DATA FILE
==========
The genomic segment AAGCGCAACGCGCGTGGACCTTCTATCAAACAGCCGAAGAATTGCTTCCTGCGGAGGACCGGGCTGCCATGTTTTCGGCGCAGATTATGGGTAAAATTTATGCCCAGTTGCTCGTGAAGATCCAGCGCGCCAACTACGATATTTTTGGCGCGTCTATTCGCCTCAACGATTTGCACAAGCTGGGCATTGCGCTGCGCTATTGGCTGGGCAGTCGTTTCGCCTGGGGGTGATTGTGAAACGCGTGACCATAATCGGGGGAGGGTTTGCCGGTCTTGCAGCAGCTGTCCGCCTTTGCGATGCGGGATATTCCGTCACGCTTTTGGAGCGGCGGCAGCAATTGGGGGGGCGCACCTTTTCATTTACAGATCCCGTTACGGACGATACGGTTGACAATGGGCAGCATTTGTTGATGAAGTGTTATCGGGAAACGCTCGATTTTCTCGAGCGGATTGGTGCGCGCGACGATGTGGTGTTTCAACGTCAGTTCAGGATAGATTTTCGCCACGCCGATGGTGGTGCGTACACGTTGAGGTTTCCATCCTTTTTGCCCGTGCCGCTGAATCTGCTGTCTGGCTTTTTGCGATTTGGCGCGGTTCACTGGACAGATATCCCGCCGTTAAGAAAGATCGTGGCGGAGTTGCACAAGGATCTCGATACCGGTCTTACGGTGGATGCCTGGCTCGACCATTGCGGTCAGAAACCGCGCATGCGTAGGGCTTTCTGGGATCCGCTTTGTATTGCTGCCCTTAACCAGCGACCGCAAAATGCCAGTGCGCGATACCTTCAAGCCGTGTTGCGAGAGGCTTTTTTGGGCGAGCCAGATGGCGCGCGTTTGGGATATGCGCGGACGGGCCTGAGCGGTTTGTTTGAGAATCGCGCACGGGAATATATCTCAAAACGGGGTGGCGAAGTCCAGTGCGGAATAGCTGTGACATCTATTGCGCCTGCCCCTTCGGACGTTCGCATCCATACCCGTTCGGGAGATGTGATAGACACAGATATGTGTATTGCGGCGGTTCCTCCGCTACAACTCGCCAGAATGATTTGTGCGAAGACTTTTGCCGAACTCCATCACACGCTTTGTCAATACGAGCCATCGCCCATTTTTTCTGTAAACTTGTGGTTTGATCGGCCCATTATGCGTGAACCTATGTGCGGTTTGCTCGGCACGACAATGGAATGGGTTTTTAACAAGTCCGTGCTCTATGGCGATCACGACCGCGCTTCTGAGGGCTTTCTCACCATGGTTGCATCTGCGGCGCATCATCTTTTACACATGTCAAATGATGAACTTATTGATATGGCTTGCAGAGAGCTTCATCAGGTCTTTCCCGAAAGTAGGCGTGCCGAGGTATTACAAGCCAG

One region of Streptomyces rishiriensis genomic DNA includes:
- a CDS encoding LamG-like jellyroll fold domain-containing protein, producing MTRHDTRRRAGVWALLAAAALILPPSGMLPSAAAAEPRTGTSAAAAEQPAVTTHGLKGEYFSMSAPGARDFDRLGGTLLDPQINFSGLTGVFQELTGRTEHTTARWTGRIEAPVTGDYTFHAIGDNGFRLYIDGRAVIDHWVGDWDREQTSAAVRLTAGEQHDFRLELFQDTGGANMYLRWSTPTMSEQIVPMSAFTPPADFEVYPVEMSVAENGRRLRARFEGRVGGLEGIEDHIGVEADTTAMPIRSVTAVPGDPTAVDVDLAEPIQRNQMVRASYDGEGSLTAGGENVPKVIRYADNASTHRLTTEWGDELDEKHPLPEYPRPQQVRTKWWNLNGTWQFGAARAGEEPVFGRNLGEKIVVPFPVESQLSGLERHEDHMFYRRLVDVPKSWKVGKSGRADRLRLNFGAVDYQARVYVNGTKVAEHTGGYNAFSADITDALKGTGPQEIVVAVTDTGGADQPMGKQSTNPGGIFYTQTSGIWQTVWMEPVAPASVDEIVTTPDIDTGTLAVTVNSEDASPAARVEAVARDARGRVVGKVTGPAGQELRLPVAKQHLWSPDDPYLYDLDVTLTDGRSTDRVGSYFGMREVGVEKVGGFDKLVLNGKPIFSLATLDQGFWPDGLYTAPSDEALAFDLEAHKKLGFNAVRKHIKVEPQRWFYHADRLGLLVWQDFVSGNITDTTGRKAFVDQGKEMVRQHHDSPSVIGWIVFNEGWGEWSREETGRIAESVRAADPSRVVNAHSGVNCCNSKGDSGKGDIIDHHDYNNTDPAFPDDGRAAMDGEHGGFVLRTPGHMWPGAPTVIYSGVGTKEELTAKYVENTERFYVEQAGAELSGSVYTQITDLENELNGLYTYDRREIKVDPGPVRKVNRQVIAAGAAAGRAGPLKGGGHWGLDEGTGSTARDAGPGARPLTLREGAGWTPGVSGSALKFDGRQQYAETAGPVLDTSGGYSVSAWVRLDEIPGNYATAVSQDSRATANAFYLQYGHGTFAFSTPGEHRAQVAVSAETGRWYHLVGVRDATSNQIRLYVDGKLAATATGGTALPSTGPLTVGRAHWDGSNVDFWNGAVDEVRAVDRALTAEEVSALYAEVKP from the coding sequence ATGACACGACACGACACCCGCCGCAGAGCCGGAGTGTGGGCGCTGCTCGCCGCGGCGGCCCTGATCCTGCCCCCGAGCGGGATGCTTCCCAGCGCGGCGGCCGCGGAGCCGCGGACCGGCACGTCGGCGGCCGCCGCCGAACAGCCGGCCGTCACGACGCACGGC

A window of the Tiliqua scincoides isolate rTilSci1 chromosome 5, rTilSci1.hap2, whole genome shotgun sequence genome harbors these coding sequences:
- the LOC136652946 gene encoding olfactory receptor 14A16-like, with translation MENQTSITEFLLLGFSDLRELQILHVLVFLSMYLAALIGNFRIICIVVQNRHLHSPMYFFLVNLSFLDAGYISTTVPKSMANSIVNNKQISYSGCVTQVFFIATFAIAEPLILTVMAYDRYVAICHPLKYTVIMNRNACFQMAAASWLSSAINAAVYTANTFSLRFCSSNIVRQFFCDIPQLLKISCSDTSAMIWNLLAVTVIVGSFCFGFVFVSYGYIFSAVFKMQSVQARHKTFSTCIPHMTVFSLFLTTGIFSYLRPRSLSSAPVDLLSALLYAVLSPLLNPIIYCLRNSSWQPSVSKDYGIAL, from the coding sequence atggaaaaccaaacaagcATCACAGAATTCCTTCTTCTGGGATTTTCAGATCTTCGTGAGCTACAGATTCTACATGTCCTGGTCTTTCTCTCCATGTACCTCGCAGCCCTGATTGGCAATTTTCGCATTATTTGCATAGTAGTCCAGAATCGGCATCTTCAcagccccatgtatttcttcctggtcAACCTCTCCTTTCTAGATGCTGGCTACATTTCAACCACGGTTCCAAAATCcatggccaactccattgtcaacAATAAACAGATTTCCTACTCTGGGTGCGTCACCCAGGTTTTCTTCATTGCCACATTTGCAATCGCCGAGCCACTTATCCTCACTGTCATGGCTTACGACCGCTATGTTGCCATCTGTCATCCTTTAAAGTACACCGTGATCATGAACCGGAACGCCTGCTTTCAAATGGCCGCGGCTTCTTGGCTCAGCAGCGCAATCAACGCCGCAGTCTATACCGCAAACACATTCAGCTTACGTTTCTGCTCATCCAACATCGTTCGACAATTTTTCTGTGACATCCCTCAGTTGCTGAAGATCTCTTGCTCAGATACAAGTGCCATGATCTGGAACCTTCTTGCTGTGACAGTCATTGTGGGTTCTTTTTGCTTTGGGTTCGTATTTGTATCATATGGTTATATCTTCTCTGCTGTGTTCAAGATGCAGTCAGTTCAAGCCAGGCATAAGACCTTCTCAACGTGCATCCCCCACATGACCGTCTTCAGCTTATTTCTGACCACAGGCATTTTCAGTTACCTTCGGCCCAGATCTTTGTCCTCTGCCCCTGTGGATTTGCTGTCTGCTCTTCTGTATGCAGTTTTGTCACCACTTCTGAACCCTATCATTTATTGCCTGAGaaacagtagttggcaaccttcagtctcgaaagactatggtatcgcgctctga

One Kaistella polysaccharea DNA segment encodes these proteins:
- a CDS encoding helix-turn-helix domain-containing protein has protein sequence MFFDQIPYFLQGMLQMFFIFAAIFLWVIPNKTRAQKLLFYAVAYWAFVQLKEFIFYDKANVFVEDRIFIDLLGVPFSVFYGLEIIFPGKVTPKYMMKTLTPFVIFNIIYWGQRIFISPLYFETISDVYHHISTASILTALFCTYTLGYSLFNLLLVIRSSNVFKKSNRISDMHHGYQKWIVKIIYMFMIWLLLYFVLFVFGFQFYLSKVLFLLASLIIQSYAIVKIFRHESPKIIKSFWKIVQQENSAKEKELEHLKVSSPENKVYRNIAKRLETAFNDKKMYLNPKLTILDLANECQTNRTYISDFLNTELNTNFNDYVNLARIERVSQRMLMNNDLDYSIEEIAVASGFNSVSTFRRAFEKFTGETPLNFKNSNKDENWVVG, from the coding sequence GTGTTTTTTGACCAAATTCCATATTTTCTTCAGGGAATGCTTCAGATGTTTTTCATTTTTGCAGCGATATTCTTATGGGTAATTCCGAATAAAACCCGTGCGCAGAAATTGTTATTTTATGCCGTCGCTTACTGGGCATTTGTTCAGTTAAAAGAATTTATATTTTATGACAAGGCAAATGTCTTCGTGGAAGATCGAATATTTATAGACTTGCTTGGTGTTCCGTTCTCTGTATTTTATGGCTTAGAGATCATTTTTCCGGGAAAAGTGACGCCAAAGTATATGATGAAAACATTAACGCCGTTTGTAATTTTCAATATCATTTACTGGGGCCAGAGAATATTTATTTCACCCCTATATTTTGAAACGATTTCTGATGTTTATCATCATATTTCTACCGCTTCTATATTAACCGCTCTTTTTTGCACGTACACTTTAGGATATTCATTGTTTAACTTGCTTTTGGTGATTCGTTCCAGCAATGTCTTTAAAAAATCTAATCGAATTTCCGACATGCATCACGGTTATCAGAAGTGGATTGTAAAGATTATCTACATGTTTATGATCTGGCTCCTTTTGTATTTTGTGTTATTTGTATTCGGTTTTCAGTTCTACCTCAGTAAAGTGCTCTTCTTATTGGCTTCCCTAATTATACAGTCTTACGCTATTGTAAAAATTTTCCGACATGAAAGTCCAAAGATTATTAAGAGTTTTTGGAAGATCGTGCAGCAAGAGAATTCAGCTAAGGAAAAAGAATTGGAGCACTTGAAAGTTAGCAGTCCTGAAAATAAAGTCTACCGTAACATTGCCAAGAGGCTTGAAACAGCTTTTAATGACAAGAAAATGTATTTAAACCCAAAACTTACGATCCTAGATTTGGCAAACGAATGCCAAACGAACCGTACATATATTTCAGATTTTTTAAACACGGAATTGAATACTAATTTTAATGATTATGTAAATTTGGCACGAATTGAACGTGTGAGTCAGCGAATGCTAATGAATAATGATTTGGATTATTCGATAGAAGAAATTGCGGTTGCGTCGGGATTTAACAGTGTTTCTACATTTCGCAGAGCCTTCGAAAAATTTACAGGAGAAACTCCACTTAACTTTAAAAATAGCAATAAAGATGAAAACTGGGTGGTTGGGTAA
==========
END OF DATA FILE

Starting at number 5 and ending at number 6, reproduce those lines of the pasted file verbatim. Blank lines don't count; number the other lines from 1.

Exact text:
- the LOC136652946 gene encoding olfactory receptor 14A16-like, with translation MENQTSITEFLLLGFSDLRELQILHVLVFLSMYLAALIGNFRIICIVVQNRHLHSPMYFFLVNLSFLDAGYISTTVPKSMANSIVNNKQISYSGCVTQVFFIATFAIAEPLILTVMAYDRYVAICHPLKYTVIMNRNACFQMAAASWLSSAINAAVYTANTFSLRFCSSNIVRQFFCDIPQLLKISCSDTSAMIWNLLAVTVIVGSFCFGFVFVSYGYIFSAVFKMQSVQARHKTFSTCIPHMTVFSLFLTTGIFSYLRPRSLSSAPVDLLSALLYAVLSPLLNPIIYCLRNSSWQPSVSKDYGIAL, from the coding sequence atggaaaaccaaacaagcATCACAGAATTCCTTCTTCTGGGATTTTCAGATCTTCGTGAGCTACAGATTCTACATGTCCTGGTCTTTCTCTCCATGTACCTCGCAGCCCTGATTGGCAATTTTCGCATTATTTGCATAGTAGTCCAGAATCGGCATCTTCAcagccccatgtatttcttcctggtcAACCTCTCCTTTCTAGATGCTGGCTACATTTCAACCACGGTTCCAAAATCcatggccaactccattgtcaacAATAAACAGATTTCCTACTCTGGGTGCGTCACCCAGGTTTTCTTCATTGCCACATTTGCAATCGCCGAGCCACTTATCCTCACTGTCATGGCTTACGACCGCTATGTTGCCATCTGTCATCCTTTAAAGTACACCGTGATCATGAACCGGAACGCCTGCTTTCAAATGGCCGCGGCTTCTTGGCTCAGCAGCGCAATCAACGCCGCAGTCTATACCGCAAACACATTCAGCTTACGTTTCTGCTCATCCAACATCGTTCGACAATTTTTCTGTGACATCCCTCAGTTGCTGAAGATCTCTTGCTCAGATACAAGTGCCATGATCTGGAACCTTCTTGCTGTGACAGTCATTGTGGGTTCTTTTTGCTTTGGGTTCGTATTTGTATCATATGGTTATATCTTCTCTGCTGTGTTCAAGATGCAGTCAGTTCAAGCCAGGCATAAGACCTTCTCAACGTGCATCCCCCACATGACCGTCTTCAGCTTATTTCTGACCACAGGCATTTTCAGTTACCTTCGGCCCAGATCTTTGTCCTCTGCCCCTGTGGATTTGCTGTCTGCTCTTCTGTATGCAGTTTTGTCACCACTTCTGAACCCTATCATTTATTGCCTGAGaaacagtagttggcaaccttcagtctcgaaagactatggtatcgcgctctga

One Kaistella polysaccharea DNA segment encodes these proteins: